A conversation about cities with William Hudnut In any other city they would have called him "Boss." No Mayor in Indianapolis history has been as formidable a vote-magnet as William Hudnut. A Presbyterian minister and former congressman, Hudnut was elected to four consecutive terms as Indy"s chief executive, a 16-year span running from 1976 to 1992.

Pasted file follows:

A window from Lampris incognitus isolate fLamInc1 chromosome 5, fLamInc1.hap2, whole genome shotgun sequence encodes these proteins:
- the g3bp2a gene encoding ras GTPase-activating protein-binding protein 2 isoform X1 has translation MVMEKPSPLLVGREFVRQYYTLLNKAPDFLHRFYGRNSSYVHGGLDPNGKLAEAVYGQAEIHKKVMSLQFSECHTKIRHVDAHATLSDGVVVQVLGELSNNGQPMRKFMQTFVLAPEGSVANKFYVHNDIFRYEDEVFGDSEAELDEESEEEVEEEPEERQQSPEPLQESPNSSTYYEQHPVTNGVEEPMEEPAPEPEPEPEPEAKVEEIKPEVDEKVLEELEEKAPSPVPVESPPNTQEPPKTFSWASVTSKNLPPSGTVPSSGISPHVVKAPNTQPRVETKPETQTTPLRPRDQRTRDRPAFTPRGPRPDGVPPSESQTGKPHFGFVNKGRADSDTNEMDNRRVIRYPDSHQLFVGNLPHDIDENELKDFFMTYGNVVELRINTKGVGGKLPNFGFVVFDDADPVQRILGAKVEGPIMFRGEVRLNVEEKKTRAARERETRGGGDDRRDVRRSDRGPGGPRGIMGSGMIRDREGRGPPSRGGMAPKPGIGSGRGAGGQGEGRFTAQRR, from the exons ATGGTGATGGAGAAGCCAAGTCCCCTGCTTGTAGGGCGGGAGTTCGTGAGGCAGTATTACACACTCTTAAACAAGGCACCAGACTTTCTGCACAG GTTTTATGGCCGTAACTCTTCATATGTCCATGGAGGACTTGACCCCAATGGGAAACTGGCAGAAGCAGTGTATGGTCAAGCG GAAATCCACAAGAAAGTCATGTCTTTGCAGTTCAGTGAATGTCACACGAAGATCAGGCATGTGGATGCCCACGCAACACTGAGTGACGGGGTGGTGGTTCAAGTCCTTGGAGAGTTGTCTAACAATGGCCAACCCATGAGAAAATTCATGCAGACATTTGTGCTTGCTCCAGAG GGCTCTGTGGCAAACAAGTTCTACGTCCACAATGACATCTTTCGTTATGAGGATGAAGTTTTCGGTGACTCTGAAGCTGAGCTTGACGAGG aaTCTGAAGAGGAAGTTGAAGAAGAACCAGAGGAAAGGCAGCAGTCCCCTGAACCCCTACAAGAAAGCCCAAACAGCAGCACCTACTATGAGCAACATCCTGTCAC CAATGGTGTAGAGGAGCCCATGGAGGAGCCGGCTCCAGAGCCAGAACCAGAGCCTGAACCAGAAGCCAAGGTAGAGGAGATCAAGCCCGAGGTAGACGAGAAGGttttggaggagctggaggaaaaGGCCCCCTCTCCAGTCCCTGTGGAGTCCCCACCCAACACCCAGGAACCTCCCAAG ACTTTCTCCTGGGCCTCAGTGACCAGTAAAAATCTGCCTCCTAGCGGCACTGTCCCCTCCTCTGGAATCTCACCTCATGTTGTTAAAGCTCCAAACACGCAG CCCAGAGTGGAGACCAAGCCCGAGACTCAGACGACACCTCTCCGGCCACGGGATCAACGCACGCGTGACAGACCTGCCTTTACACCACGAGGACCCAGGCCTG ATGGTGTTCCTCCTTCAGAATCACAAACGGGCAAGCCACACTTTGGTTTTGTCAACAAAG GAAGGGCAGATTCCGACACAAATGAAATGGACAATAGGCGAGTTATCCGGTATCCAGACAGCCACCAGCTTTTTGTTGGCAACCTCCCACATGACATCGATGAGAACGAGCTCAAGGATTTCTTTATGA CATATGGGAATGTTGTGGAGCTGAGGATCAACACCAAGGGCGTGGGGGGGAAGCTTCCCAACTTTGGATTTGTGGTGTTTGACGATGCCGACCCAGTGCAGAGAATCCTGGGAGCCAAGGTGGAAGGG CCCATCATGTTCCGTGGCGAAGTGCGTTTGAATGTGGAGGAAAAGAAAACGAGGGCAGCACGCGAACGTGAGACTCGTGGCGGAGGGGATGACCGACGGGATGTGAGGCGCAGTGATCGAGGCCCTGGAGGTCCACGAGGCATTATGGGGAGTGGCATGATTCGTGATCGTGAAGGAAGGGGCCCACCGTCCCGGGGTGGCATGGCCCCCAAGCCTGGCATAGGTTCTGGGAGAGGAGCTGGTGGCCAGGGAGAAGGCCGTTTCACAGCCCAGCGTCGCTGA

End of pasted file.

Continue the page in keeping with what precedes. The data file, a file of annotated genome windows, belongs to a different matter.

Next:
During his tenure, the city"s downtown was re-envisioned and over 30 building projects, including the Hoosier - now RCA - Dome, Circle Centre Mall, Union Station, White River Park campus and IUPUI expansion, were undertaken. Hudnut was also architect of the drive to identify Indianapolis as a sports capital. He landed the Colts in 1984 and the city hosted the Pan Am Games in 1987. After losing a statewide race for secretary of state in 1990, Hudnut declined to run for a fifth term. For the past decade, Hudnut has acted as a kind of urban scholar and consultant. He is now a senior fellow with the Urban Land Institute and lives in the Maryland suburbs outside Washington, D.C. Earlier this fall, Hudnut returned to Indianapolis to attend the groundbreaking for the new Central Library and to speak at a conference of the Indiana chapter of the American Society of Landscape Architects. He took time to grant NUVO the following interview, in which he speaks freely about the need for affordable housing, Mayor Peterson"s cultural initiative, urban sprawl, taxes and the Colts. NUVO: What changes have you seen in cities since you were mayor of Indianapolis? HUDNUT: I think a fundamental shift that"s been going on for more than 10 years is the shift back to local authority and responsibility - and less of a reliance on the federal government. Particularly now, because the federal government is strapped like everybody else. So it"s a question of mayors across the country becoming more entrepreneurial, more innovative - trying to figure out how to finance this or that. NUVO: Some people suggest the office of mayor is one of the more creative public roles. HUDNUT: I think absolutely. For example, look at the problems Mayor Peterson"s having holding the Colts. He"s got some innovative ideas and it wouldn"t be a burden to the taxpayer if his ideas work out. Mayors have to innovate and be creative. I think this is a fundamental shift. Another is that mayors across the country are paying more attention to growth issues than they used to. To sprawl, to unplanned development, to higher population densities, to using mass transit, to making places pedestrian friendly. It"s a real interesting shift. When I was mayor, I wanted to capture growth wherever I could. Indiana was basically a brain drain state and we were losing business so I"d go after growth wherever I could find it - back there in the '80s. But now the growth is here. We"re not going to stop growing. The question is how. That question is being asked by more and more Mayors. I run a series of Mayors" forums for the Land Institute. We"ve done about 20 of them since I"ve been around and every single one focuses on bringing community back to the city. Every single mayor is interested in holding the center against the centrifugal forces of suburbanization. I think there are three basic demographic cohorts right now that are trending back to the city. One is the Generation Y and X people who are tired of suburban living and into the Internet age. They like the amenities of urban life. The second are couples and artist-craftspersons, gay and lesbian couples and so forth, all of whom seem more attracted to city life than suburban life. The third is the happy empty nesters. I call these cohorts the singles, the mingles and the jingles. The happy empty nesters don"t want to fight that commute anymore. They may be in a second job. They may be retired. Chicago is full of people who have moved in from the suburbs to these downtown condos because they want to be closer to the places of entertainment, recreational venues, sports and all that. I think there is a trend back to the city that is going to keep on even if Sept. 11 scared people about living in cities. Workforce housing NUVO: Studies have recently shown that the rich have been getting richer in this country while the poor have been getting poorer. How do we build communal bridges in cities between haves and have-nots? HUDNUT: I think this is a fundamental issue that America"s facing. We don"t want to become a schizophrenic nation. It"s not part of the American dream to have one group living in the shadows of life while others are out in the sunlight. One way that our organization feels this bridge can be built is through mixed income housing, where you combine the higher end stuff with some affordable housing that may or may not be subsidized. For example, in Montgomery County, Md., where I live, they have what"s called Inclusionary Zoning, which requires a developer who"s building a multifamily complex of, say, 50 or more units, to set aside 15 percent of those units for low and moderate income people who are then sprinkled in next to the people who can buy at the market rate. There"s a whole cohort of people who need this kind of what I call "Workforce Housing." They"re not people who are on the dole or on welfare. They"re people who are working and make too much money to qualify for a subsidy but not enough to buy a mortgage ñ I"m talking about entry level fire and police officers, nurses, teachers. All over the United States there"s a growing concern about the need for more affordable housing. The national housing conference says that there are 4 million working families - working families - that have critical housing needs, which they define as living in severely substandard housing or spending more than 50 percent of their income on housing. These people need help. I think you do that in two ways. One, the mixed income housing and, two, by building more affordable housing. NUVO: How can cities work to attract the human capital necessary for economic growth? HUDNUT: We"re going to have to learn to embrace diversity as a core strength in America because the population is becoming more diverse and all different kinds of people are being mixed together. Twenty-five percent of new growth that America is going to experience is coming from immigrants. They"re flocking, basically, to the shore cities - Miami, Washington, New York, Philadelphia, Boston, Los Angeles, Seattle. They"re Asian -Americans, they"re Hispanic Americans. They come from all over. At least in their first generation they provide a lot of entrepreneurial energy for the country. You can"t go around Washington, for example, and find the traditional worker or traditional African- American worker on a construction project. They"re practically all Hispanic - and they"re helping to build America. Where the action is NUVO: What do you think of Mayor Peterson"s cultural development initiative? HUDNUT: I think it"s a good initiative. As probably a lot of people know, I emphasized sports to leverage economic opportunity. Doing culture, I think, is very important and I wish him well. Way, way, way back when I think it was Pericles who gave the Athenians their motto, which was: "Honor God, serve your fellow man, and adorn the city." In a sense, culture is adorning the city ñ not in being a peripheral, "nice" thing to have, but in expressing the aspirations and frustrations of people. Maybe it"s in poetry, maybe it"s in dance. Maybe it"s in the visual arts, maybe in public art. But it helps to maintain a continuity in the human race. NUVO: It connects to the brain drain issue as well, does it not? HUDNUT: To be honest, Indiana, I think, has a real problem that way. It"s not solved by one mayor"s term. It"s a problem for a long time. The kids grow up and they"ll maybe go to Notre Dame or Purdue or IU - but they don"t necessarily come home. They"ll go to Chicago or Boston. NUVO: What accounts for this problem? HUDNUT: I think the excitement, the verve and the energy of urban amenities. They like the energy of the big city. I think Indianapolis has come a long ways. But there were a lot of people who, when I was campaigning statewide throughout Indiana, were very envious of Indianapolis because it seemed to be developing some of that verve with restaurants and other nice things - the opening of the Circle Centre Mall and all that. The Generation Y group - these young people - they want to go where the action is. NUVO: Has the role of sports in the life of cities changed or evolved over time? HUDNUT: I think it"s changed in that the athletes, by and large, are more spoiled. They"re making so much more money - and the owners are more greedy, wanting to keep up. The ticket prices keep going up and I think, ultimately, they"ll price themselves out of the market. Secondly, I think it"s very important for Indianapolis to try and keep the Colts. Not that they contribute that much to the economic base of the community, but they contribute to the psychological base and I think they provide a lot of lift to the spirit of the community. A professional franchise means more to a middle-size city like Indianapolis than to a big city like Los Angeles or New York or Chicago. Los Angeles, as we all know, is without a professional football team. It may be the Colts think the grass is greener out there on the West Coast, but I think it would be a severe loss to the image of Indianapolis if the Colts got away. I"m puzzled by it. I don"t know all the details. I haven"t talked to Jim Irsay about it. But it surprises me that this stadium - which we built 20 years ago and thought was state-of-the-art in terms of the number of seats and everything - now seems to be obsolete. This feeds into the problem of the loss of home-owned businesses in Indianapolis and Indiana. You know the banks have been bought out in the last 10 years or 12 years. They"re owned by people elsewhere. The power and light company and on and on. You have people running these institutions who don"t have the vested interest in Indianapolis that maybe 20 years ago, that generation did. We were able to sell out the boxes we had in 1984. We had 250,000 applications, incidentally, in 1984 for 60,000 seats from the general public. So there was that reservoir of interest. I think the Colts need to put a winning team on the field. If they do, that will help a lot. But I just feel in my heart it would be very sad if the Colts - or the Pacers - left. I worked hard to keep the Pacers because one of the owners - before the Simons - was going to take them to Sacramento. NUVO: What does a city need to do to become a major destination in this day and age? HUDNUT: Indianapolis, for a long time, was regarded as a city that you fly over to get somewhere else - and we want to make it a destination city. I think there"s no one magic bullet. A dynamic downtown is part of it, with quality developments in the suburbs - and more people. There are going to be 60 million more people in the U.S. in 2020 than there were in 2000. Not many of them are gravitating toward the Midwest, with the exception of Chicago. They"re going to the seaboard cities. We have to somehow make a conscious effort to be the kind of city that attracts the cohorts I was talking about. That"s not done overnight. But the emphasis on sports, the emphasis on culture, the emphasis on a clean city that"s well-run, that doesn"t have a lot of political in-fighting: All of this makes a difference. NUVO: What"s Chicago done right? HUDNUT: Well, Chicago has the lakeshore, which is a great amenity. It"s done right with its green space. It"s done right with having lots of downtown entertainment. It"s done right with having new condos going up downtown where people can live. It"s done right with a wonderful transportation system. It"s done right with its school system, which has improved remarkably in the last few years. Meanwhile, Cook County is sprawling. Chicago"s moving west in terms of the demographic center of the city. The competition from the suburbs is strong. That whole DuPage County up there is a strong, strong engine, maybe stronger than Chicago itself. But the city is big enough that it can handle that kind of growth and yet retain the downtown. That"s why I say it would be great if Indianapolis had more people. Minding the store NUVO: If you had to pick three priorities for any Indianapolis administration in the near future, what would they be? HUDNUT: Urban education is one. I happen to believe that the educational apparatus would be better run if the mayor had the power to appoint the school board. I also think it would help if we could divide the present school districts up into a pie-shaped school district where you"d have eight pieces of the pie all coming into the center, which would create more of a heterogeneous community within each district. But that may never happen given our love of the townships and our township form of government. The second thing is this cultural initiative. That doesn"t just mean pretty public art; it means some kind of deep commitment like I saw this morning - a $104 million library campaign was kicked off for the Central Library, which is remarkable. Libraries can be safe havens for kids who maybe have two working parents. They can be places for folks who can"t afford a computer to log on to the Internet. They can be a place for community meetings. They"re a community resource and not just a place to go and read a book. So I think the cultural initiative is important. Thirdly, I guess I"d say there"s no substitute for running a good city. The first job of local government is to mind the store. Make sure you"ve got efficient delivery of services and that you try to keep taxes down as best you can but that you keep on serving people. I think sometimes that"s neglected because it"s sort of mundane. But I used to hear it when people"s trash wasn"t picked up. They want these services. NUVO: Could you place our property taxes in context? It seems ours are remarkably low for a city this size. HUDNUT: I think that"s probably true. The key, I think, is to diversify your streams of income. Maybe a little more emphasis on the sales tax. Gov. Bowen, a few years ago, was able to get himself re-elected even though he had doubled the sales tax. But he capped the property tax - because that"s so visible. I was told I would never be re-elected if we put a tax on food and beverages in order to fund our share of the Hoosier Dome, as it was called then. But we were able to get that tax through, which was a 1 percent tax on food and beverage - it"s not onerous. I think Indianapolis people and Indiana people don"t appreciate the fact that compared to a lot of other communities they probably have it pretty good so far as everything from taxes to transportation congestion is concerned. It"s always easy to say, "I don"t want my taxes raised," but as Oliver Wendell Holmes said, "Taxes are the price we pay for civilization."